Malone and his elite special unit, "Da Force," are "the smartest, the toughest, the quickest, the bravest, the best, the baddest." He operates at the edge of the racial tensions and drug wars exploding across New York, and he's driven by a desire to save the city—and, in the process, possibly even to save himself.

That's because Malone and his crew are dirty. They stole millions in dollars and drugs when Da Force made the biggest heroin bust in New York history. The book opens with an extraordinary predicament: Malone, hero cop, is in federal lockup. Over the next 480 pages, we find out exactly how he got there, how far he'll go to be free and what it really means to be a "good cop."

Winslow grew up around cops. His godfather was a police officer, and as a young man, Winslow spent years as a private investigator, working murder cases, arsons and wrongful-death suits. But his fascination with cops—their lives, their families, the people they saved, screwed over and killed—began when he saw The French Connection. He was 13. "It seemed like such a different way to tell a story. It was about cops, but their inner lives, and grittier and more real."

To write The Force, Winslow spent five years interviewing "scores" of police officers—courageous cops, legendary homicide detectives, "overt racists." He'd tell them, "'I don't need the facts. I know the facts. I've read the court records. I know your cases. I want the feeling,'" he says. "Drug traffickers are much easier to get to know than cops. They are less insular. They are less suspicious…. But once a cop [lets you in], he totally trusts you."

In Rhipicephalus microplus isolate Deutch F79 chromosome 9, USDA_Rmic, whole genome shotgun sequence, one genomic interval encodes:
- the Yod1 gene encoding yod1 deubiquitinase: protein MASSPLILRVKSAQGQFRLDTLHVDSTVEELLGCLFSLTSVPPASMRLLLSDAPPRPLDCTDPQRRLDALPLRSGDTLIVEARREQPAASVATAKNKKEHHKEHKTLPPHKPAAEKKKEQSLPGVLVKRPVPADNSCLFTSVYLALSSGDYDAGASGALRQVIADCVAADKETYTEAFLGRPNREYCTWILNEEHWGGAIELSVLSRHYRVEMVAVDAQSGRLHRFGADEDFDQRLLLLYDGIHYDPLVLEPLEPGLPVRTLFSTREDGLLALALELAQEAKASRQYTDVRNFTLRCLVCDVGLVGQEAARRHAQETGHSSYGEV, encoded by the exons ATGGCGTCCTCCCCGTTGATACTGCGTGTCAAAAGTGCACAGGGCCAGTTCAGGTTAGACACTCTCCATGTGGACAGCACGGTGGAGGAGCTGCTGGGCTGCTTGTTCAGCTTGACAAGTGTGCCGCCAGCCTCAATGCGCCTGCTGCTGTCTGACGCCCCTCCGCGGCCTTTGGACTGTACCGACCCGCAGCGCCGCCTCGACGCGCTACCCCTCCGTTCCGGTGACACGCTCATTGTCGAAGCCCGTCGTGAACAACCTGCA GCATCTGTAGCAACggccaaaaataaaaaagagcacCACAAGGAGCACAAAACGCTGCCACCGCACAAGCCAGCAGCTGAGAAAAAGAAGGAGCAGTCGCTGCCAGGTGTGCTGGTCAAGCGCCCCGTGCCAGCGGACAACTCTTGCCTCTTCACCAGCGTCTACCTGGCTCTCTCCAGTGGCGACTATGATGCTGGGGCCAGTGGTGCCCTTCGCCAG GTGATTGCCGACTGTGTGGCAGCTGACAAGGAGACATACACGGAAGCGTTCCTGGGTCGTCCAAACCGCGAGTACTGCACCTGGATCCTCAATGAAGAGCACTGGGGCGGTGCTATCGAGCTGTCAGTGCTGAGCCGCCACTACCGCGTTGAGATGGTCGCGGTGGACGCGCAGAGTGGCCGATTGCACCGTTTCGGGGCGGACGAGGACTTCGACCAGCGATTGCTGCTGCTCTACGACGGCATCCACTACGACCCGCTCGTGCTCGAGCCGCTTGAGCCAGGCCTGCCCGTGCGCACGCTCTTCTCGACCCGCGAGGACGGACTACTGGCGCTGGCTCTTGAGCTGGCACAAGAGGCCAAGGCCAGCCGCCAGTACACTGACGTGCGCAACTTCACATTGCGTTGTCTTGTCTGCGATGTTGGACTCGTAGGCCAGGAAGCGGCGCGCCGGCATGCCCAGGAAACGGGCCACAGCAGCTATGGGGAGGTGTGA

Once, a cop in Greenwich Village sat across from him talking about murdered children, tears streaming down his cheeks. "For some reason, over two to three months, he caught six child homicides, all unrelated. Bang, bang, bang, bang. I don't think he's ever recovered," Winslow says.

At times, Winslow was frightened. "I'm not an easy guy to scare. It's not bravado; I'm just telling you, I'm not," he says. "But riding around some of the hoods at 2 a.m., you feel scared because the hostility level is so high. It wasn't this incident or that, it was the overall zeitgeist of absolute hatred coming your way."